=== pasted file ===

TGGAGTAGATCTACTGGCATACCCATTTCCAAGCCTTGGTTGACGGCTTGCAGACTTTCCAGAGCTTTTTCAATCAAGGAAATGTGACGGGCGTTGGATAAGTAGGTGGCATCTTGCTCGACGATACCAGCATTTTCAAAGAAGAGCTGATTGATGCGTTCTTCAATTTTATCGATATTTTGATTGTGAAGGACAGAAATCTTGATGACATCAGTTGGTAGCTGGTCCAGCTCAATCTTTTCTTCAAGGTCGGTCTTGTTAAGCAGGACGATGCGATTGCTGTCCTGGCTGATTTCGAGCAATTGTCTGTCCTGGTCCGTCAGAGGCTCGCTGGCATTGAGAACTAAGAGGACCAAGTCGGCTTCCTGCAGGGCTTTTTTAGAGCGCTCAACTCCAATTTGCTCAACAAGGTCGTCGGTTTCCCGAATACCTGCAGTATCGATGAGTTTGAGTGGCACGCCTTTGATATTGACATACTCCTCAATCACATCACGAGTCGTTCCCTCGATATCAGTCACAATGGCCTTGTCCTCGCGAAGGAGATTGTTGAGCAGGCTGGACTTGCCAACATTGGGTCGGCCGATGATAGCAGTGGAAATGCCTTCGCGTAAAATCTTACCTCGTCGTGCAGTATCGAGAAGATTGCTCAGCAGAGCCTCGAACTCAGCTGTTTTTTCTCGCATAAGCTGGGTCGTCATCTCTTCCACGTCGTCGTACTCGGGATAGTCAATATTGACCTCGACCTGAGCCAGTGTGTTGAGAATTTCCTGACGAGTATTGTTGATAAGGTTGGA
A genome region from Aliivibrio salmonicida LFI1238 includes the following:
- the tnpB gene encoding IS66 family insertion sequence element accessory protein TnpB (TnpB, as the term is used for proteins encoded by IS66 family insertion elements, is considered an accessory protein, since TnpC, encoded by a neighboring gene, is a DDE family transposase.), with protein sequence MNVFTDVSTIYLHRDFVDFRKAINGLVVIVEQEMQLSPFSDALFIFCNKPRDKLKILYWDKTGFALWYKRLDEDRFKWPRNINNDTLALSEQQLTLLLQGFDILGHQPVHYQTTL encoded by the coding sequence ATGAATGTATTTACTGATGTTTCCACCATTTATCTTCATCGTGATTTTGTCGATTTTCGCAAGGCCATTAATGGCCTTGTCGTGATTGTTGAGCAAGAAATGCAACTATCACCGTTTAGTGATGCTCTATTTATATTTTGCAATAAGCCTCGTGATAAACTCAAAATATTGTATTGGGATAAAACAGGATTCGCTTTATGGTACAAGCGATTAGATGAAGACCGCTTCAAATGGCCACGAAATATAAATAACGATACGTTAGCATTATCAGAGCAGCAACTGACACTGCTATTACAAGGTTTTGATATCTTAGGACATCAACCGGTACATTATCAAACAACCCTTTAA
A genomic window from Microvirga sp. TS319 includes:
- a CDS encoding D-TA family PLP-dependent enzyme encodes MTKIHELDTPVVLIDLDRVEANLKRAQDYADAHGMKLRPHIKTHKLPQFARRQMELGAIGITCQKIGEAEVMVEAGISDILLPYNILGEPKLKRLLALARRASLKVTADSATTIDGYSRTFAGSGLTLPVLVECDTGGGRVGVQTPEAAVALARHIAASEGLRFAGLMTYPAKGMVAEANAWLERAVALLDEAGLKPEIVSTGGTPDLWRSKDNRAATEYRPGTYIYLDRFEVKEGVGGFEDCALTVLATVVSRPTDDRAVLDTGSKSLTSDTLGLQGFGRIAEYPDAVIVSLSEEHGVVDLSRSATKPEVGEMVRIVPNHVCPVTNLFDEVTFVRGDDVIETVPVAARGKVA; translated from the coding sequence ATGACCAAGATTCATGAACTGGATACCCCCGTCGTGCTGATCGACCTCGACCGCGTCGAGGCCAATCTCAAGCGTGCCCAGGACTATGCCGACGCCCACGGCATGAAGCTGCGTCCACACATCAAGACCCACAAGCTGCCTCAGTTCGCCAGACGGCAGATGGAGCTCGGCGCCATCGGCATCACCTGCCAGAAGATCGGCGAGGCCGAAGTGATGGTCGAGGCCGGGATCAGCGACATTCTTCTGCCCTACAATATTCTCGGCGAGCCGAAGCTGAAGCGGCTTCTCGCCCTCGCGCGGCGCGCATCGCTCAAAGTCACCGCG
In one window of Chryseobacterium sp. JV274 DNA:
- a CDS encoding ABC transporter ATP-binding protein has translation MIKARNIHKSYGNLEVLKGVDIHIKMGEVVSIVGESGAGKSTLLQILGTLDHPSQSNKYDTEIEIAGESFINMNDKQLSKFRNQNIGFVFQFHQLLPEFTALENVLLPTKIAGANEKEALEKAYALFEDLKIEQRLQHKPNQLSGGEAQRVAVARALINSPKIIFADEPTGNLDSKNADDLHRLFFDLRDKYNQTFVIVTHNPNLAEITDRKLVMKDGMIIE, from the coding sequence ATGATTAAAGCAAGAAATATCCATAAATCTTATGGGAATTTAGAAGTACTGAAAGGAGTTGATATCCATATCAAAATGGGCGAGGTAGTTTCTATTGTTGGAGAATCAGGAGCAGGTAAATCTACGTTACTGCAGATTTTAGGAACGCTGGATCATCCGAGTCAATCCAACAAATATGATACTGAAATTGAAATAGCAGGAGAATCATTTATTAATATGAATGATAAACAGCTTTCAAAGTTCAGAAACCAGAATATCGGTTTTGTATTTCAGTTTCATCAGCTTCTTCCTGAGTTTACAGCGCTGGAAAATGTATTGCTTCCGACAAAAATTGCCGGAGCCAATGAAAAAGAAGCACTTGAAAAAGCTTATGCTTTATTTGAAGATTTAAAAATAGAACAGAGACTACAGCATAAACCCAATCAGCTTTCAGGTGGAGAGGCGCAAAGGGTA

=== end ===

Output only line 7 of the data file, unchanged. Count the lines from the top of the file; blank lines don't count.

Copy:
- a CDS encoding ABC transporter ATP-binding protein has translation MIKARNIHKSYGNLEVLKGVDIHIKMGEVVSIVGESGAGKSTLLQILGTLDHPSQSNKYDTEIEIAGESFINMNDKQLSKFRNQNIGFVFQFHQLLPEFTALENVLLPTKIAGANEKEALEKAYALFEDLKIEQRLQHKPNQLSGGEAQRVAVARALINSPKIIFADEPTGNLDSKNADDLHRLFFDLRDKYNQTFVIVTHNPNLAEITDRKLVMKDGMIIE, from the coding sequence ATGATTAAAGCAAGAAATATCCATAAATCTTATGGGAATTTAGAAGTACTGAAAGGAGTTGATATCCATATCAAAATGGGCGAGGTAGTTTCTATTGTTGGAGAATCAGGAGCAGGTAAATCTACGTTACTGCAGATTTTAGGAACGCTGGATCATCCGAGTCAATCCAACAAATATGATACTGAAATTGAAATAGCAGGAGAATCATTTATTAATATGAATGATAAACAGCTTTCAAAGTTCAGAAACCAGAATATCGGTTTTGTATTTCAGTTTCATCAGCTTCTTCCTGAGTTTACAGCGCTGGAAAATGTATTGCTTCCGACAAAAATTGCCGGAGCCAATGAAAAAGAAGCACTTGAAAAAGCTTATGCTTTATTTGAAGATTTAAAAATAGAACAGAGACTACAGCATAAACCCAATCAGCTTTCAGGTGGAGAGGCGCAAAGGGTA